|Historical notes: ||The original owners of the land within the Marrickville Council area were the Cadigal and Wangal clans of the coastal Eora people. They spoke Eora, which may have been a dialect of the Dharug (Darug) language, though sources differ on this point. With the establishment of the penal colony at Sydney Cove in 1788 the dispossession of the original inhabitants was begun. In 1789 a smallpox plague decimated the Aboriginal population, though descendants of the Cadigal and Wangal people still reside within the Sydney metropolitan area.
On 8 January 1794 Paul Page, William Jenkins and James Jenkins were each granted 30 acres in the area south of what is now Enmore Road. By 1835 portions of Page and Jenkins’ grant were owned by Captain Sylvester Browne (best known as the father of novelist T.A. Browne, "Rolf Boldrewood") and John Verge designed a house that looked out to Botany Bay. Browne moved to Victoria and in June 1838 the villa, called "Enmore House", was advertised for lease. In June 1840 the entire estate, by now 40 acres, was advertised for sale. The purchaser appears to have been Isaac Simmons.
Simmons subdivided part of the property as the "Beautiful Village of Enmore" in about 1841. This stretched from Juliet Street to Simmons Street. In the vicinity of what is now Metropolitan Road was "Enmore House" itself, which retained 9 acres of grounds. In August 1841 Jacob Josephson (an emancipist who had been transported in 1818) bought "Enmore House" and its grounds from Simmons. On Jacob Josephson’s death in 1845, his son Joshua Josephson, a businessman, politician and later solicitor-general and judge inherited the house.
In the early 1840s Robert Bourne (originally a missionary and later businessman) purchased part of Jenkin’s grant. He built "Camden Villa", a substantial two-storey house, named after the London Missionary Society ship "Camden". The property was later purchased by Thomas Holt. "Camden Villa" was sold in 1863 to the Congregational Church. It then became Camden College, but mounting debts forced the further subdivision of the grounds in 1876. When sold in September 1888, three acres was all that was left of the grounds. The purchasers, the Mutual Provident Land Investing & Building Society Limited, subdivided and sold the remainder at auction in December 1888 and Camden College was demolished.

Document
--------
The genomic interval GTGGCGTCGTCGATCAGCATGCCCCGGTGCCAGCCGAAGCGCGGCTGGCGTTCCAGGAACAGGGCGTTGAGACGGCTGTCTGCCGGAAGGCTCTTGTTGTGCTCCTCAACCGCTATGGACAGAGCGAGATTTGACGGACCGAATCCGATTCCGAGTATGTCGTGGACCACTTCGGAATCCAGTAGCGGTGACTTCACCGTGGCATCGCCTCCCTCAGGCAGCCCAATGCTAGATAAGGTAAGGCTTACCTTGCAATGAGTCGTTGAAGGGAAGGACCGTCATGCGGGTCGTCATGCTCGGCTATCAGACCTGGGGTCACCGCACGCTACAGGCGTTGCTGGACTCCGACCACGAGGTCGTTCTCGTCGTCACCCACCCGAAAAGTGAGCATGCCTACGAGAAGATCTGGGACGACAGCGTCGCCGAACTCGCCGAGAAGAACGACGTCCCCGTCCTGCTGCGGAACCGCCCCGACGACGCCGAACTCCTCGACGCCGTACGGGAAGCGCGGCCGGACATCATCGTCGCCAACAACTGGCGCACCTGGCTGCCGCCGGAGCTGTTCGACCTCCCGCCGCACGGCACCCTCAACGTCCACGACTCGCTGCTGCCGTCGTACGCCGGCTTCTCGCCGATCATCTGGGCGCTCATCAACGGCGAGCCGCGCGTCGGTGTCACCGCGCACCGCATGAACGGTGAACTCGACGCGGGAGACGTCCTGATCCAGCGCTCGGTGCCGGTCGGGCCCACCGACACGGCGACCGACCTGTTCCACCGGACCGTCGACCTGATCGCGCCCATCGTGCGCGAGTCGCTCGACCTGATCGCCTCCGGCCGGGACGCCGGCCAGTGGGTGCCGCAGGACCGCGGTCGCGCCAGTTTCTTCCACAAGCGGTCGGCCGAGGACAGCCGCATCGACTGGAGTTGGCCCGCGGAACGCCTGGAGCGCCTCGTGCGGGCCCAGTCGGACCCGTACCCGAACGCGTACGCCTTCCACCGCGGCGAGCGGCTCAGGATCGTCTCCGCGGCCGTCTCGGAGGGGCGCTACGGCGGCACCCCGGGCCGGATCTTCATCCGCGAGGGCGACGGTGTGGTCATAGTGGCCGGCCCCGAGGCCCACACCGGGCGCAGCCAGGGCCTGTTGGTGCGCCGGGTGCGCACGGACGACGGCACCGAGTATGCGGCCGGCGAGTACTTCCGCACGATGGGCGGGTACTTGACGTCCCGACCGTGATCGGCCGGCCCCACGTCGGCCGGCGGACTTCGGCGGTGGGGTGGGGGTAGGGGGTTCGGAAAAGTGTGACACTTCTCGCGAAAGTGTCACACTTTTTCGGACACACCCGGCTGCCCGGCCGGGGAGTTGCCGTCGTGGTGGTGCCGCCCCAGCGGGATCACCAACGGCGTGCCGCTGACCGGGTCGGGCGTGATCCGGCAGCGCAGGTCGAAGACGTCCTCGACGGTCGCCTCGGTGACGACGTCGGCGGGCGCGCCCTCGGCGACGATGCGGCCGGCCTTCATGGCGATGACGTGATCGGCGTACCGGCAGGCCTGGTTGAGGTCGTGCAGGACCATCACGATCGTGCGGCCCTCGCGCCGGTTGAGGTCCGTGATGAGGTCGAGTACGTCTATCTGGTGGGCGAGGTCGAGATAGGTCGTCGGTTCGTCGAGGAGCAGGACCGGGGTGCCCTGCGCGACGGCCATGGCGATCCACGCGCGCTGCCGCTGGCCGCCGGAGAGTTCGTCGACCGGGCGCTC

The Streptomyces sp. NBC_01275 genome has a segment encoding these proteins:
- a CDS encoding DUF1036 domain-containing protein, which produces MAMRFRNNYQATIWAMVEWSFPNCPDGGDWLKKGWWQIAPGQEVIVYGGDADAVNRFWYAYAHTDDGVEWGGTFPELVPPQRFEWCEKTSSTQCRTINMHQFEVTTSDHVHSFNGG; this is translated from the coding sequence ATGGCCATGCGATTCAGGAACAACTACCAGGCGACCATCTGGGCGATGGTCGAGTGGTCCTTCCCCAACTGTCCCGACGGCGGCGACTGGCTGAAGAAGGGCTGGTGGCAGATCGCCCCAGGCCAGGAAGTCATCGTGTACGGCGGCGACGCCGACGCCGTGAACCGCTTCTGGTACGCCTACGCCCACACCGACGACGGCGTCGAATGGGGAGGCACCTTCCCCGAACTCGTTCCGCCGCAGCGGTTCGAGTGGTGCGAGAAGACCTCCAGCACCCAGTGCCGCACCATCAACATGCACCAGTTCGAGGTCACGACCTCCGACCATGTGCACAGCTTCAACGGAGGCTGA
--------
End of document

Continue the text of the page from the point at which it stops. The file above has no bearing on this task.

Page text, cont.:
By 1841 a portion of William Jenkins’ grant was owned by Thomas Burdekin and William Montague Manning, both prominent merchants in Sydney. In 1861 Matthew John Duncan ran "Henbury Dairy" in Campbell Street. It is possible that this is the same block. It is likely that in 1866 this was a block of three acres being used as a dairy farm by Daniel Doyle. The block fronted Campbell (later Camden) Street and was bounded by the Enmore Village subdivision on the west and north and by Camden College to the east. Michael O’Regan was running this dairy in 1867 and 1868.
In about 1868 butcher William Coates, of 171 Kent Street, Sydney, bought the property. It appears likely that he built a house on the property in 1869 that he named "Ferndale". In 1869 William Coates wrote to Newtown Council complaining about the drainage from Simmons Street onto his property and it was reported in July 1870 "that the improvements made by Mr Coates will prevent a similar disaster to that complained of by Mrs King." (Newtown Council Minutes, 5 July 1870) Some sources suggest that "Ferndale" may be a lodge associated with "Camden Villa". This is certainly possible, but the available evidence suggests otherwise. The house "Ferndale" does not appear on "Reuss & Browne's map of the subdivisions in and about Sydney and environs" (NLA Map F 108), dating from 1857, though this does not conclusively prove that the house was not extant at this time. Additionally, the annual value of Coates’ property jumped from £36 to £90 between 1869 and 1870, indicating that a major improvement to the property was made at this time.
William Coates lived at "Ferndale" until 1875, when the property was transferred to his son John Coates. John lived at "Ferndale" until about 1880, when James Coates became the occupant. In 1886 the Excelsior Land and Investment Company subdivided the grounds of "Ferndale" as the "Ferndale Estate". "Ferndale" was left with a driveway to Camden Street and was leased to William Montgomery. By 1894 Mrs M. Giles was the owner, with Richards and Hunter by 1909.
Mrs Emily Akers was owner from at least 1920 until at least 1932, whilst Mrs Lillian A. Richards was owner in 1948. By 1971 bus driver Alfred Smith was the owner. A public dispute arose in 2003 when the driveway from "Ferndale" to Camden Street was subdivided and sold and a new house built on the former driveway facing Camden Street in 2006-2007.